- Negligent misstatement relied upon by a property developer (Hunt and others v Optima (Cambridge) Ltd and others  EWCA Civ 714).
- Negligent building design advice.
- Poor project management.
How long do I have to start a professional negligence claim against an architect?
There are strict time limits in place for commencing a claim against a negligent architect. The limitation period for suing a professional in tort is usually six years from the date the cause of action accrued and/or the loss was suffered (section 2, Limitation Act 1980).
The time limit for suing a professional for breach of contract is six years from the date of the breach of contract (section 5, Limitation Act 1980).
Alternatively, section 14 of the Limitation Act 1980 provides that in certain circumstances a claim could start three years from the earliest date on which the Claimant had both the knowledge required for bringing a claim for damages in respect of the relevant damage and a right to bring such a claim.
Therefore, limitation can be a complex issue in a claim with multiple different limitation dates. It is vital to seek legal advice as soon as you become aware that you could have a claim against the potential negligent architect.
City of London Specialist Professional Negligence Lawyers
We specialise in professional negligence claims and have years of experience in handling and resolving negligence claims. Our lawyers have market-leading experience of providing bespoke legal advice and bringing complex claims to settlement. As a leading law firm regularly featured in the news and media and with a track record of success, you can be assured your negligence claim will proceed with precision and care.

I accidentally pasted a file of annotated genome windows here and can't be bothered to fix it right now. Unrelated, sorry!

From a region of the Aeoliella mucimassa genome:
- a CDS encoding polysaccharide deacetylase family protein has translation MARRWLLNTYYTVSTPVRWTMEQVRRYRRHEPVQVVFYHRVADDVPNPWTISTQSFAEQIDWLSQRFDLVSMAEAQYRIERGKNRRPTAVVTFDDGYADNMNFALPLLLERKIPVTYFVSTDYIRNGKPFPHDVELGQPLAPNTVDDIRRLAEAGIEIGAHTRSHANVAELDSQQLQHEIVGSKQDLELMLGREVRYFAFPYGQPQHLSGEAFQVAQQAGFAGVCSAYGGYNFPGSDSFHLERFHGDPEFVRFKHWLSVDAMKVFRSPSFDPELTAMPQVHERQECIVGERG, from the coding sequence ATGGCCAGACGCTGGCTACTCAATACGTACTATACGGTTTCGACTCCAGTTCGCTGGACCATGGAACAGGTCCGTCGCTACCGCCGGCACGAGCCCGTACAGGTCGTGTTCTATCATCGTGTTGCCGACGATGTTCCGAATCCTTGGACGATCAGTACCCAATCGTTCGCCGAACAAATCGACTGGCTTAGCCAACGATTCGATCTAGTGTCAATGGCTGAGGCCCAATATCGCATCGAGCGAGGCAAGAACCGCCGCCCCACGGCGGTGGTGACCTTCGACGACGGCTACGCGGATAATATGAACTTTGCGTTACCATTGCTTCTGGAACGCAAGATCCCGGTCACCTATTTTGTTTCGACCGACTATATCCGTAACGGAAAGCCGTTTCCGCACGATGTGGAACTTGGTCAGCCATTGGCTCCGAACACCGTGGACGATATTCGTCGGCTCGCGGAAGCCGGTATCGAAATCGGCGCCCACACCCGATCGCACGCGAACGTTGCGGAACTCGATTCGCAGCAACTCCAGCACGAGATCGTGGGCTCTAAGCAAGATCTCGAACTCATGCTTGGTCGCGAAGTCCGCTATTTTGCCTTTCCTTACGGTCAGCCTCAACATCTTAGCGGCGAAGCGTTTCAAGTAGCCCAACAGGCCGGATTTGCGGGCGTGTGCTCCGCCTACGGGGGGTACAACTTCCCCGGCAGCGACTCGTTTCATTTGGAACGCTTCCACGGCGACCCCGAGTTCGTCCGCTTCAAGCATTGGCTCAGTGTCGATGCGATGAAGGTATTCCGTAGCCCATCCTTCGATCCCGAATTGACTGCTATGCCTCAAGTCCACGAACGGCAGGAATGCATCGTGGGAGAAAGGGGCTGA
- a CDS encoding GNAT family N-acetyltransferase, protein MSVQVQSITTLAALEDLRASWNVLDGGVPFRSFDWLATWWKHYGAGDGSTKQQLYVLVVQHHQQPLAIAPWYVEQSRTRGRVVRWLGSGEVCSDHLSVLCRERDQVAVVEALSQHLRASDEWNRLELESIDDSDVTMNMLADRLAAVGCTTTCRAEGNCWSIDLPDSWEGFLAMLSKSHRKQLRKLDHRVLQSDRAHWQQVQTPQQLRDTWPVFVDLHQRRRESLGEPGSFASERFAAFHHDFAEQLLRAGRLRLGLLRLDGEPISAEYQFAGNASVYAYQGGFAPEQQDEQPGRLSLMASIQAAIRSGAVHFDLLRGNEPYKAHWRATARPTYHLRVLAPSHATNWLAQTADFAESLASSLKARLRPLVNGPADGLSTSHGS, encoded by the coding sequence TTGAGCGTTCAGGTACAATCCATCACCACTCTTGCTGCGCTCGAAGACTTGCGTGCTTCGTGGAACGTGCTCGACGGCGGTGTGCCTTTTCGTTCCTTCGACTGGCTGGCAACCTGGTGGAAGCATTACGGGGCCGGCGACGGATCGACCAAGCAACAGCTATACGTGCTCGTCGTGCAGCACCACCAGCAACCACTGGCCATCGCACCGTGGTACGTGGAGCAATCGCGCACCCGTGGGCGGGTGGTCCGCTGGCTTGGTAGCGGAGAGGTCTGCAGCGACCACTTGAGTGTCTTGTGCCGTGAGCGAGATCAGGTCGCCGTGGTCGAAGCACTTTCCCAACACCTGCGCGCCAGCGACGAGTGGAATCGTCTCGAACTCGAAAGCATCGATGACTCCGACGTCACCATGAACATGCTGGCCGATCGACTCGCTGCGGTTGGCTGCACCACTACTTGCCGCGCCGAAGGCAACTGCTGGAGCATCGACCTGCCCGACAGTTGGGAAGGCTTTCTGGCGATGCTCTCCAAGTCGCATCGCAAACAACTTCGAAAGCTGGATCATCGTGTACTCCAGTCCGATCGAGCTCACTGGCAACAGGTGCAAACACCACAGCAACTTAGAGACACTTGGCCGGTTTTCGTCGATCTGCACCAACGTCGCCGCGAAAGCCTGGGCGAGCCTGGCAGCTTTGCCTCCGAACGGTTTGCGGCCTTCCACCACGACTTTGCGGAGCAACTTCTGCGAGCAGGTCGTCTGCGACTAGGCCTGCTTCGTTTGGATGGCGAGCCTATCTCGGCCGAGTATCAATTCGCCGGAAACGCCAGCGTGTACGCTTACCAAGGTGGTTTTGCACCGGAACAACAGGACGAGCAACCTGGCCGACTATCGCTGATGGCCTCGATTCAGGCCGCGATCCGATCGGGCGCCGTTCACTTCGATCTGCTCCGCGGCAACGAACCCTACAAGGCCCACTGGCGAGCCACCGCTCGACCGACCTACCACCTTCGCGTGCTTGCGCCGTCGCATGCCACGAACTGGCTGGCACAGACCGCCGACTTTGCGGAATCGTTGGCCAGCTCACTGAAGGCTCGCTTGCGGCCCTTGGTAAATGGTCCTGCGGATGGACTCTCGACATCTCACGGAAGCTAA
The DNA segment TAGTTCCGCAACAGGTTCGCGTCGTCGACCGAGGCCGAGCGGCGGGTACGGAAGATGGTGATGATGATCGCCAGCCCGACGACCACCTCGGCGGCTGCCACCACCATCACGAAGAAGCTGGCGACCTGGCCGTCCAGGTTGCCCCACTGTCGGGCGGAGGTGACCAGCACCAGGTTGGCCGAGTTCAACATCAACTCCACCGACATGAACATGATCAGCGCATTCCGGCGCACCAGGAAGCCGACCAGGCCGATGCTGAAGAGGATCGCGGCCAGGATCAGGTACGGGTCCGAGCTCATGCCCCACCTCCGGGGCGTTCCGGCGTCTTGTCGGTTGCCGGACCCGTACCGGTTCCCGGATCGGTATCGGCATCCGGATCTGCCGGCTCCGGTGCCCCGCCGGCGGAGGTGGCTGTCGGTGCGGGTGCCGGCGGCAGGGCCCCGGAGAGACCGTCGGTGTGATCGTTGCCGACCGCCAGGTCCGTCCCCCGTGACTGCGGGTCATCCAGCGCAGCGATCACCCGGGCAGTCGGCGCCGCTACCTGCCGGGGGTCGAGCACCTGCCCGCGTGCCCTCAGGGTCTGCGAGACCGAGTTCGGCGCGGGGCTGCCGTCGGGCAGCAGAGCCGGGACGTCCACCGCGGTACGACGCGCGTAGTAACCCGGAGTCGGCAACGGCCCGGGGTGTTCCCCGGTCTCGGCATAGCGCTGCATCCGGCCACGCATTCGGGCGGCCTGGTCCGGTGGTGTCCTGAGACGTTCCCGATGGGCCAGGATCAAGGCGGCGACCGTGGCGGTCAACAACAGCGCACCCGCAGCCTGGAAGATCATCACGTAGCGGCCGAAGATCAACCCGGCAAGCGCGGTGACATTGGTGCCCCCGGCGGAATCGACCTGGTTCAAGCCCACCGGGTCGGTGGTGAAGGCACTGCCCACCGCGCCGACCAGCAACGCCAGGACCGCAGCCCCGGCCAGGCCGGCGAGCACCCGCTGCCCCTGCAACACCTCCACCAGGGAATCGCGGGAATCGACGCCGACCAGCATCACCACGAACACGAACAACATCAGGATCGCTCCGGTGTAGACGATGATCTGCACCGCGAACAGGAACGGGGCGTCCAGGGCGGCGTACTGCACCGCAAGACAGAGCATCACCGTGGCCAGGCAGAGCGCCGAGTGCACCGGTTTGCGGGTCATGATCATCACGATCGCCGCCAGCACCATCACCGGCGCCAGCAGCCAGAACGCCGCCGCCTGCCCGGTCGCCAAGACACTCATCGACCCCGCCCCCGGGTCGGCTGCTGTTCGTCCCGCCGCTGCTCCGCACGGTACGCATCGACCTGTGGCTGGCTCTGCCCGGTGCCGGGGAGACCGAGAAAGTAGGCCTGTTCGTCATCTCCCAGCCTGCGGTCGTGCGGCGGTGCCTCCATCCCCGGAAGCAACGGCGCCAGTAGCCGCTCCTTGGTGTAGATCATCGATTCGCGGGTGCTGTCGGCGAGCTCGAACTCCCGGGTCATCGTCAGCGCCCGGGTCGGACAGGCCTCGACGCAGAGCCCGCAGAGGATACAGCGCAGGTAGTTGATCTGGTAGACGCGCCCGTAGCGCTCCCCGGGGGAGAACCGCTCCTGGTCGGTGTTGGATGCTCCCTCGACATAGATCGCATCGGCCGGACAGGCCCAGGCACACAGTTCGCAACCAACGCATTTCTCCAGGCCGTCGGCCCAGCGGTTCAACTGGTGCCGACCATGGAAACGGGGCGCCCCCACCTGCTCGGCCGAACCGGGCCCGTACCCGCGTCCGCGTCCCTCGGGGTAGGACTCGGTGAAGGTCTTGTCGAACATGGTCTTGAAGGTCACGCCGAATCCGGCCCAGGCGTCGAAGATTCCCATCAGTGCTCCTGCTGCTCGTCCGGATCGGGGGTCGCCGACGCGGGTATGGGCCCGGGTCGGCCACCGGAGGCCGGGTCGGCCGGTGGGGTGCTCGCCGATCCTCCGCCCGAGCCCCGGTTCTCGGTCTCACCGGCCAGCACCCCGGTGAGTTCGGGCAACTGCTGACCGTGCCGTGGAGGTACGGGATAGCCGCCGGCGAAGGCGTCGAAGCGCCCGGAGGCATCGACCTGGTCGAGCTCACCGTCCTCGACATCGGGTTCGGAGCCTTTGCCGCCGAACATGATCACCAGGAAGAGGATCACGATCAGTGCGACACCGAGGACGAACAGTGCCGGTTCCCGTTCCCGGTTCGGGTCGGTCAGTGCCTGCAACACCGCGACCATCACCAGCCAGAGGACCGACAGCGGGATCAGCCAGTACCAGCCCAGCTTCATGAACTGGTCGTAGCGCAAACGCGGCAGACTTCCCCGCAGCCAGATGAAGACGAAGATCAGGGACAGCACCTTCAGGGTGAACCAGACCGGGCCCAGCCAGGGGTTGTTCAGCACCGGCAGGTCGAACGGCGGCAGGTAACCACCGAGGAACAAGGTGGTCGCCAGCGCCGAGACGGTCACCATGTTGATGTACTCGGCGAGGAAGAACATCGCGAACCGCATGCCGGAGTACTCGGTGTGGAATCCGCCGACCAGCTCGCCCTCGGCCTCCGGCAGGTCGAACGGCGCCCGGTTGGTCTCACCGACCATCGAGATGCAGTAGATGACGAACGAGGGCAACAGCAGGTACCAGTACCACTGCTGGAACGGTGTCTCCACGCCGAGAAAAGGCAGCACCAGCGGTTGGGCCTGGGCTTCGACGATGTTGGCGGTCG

We ensure that we provide the best possible outcome for our clients by conducting in depth investigation and research into the realistic prospects of a case before advising on the appropriate course of action in order to reduce time and expense. Where appropriate we encourage the use of alternative dispute resolution (such as mediation and without prejudice negotiation) and our negotiation skills are first-class. If required, we are extremely experienced and capable at navigating our clients through the litigation process.
Clients hire us because of our extensive experience in litigation disputes – when necessary, we know when to go to court and we know how to litigate.
Book an Initial Consultation with our Professional Negligence Lawyers
If you have a claim against a professional and want expert legal advice, get in touch so we can assess the legal merit of your case. We can often take on such claims on a no win no fee basis (such as a CFA) once we have discussed the claim with you and then assessed and advised you on the merits of the proposed professional negligence action.
Our expert legal team of leading Professional Negligence Solicitors & Barristers can provide urgent help, advice or representation to you. Just call our Professional Negligence Lawyers on 02071830529 or email us now.
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LIMITATION ACT 1980 – WARNING
The Limitation Act 1980 sets out strict statutory deadlines within which you must bring litigation claims. Your legal rights will become irreversibly time-barred if you fail to take legal action (or defend a claim on time). Therefore, you should seek specific legal advice about your legal dispute at the very first opportunity so that you understand the time you have left. Failure to take advice or delay in taking action can be fatal to your prospects of success.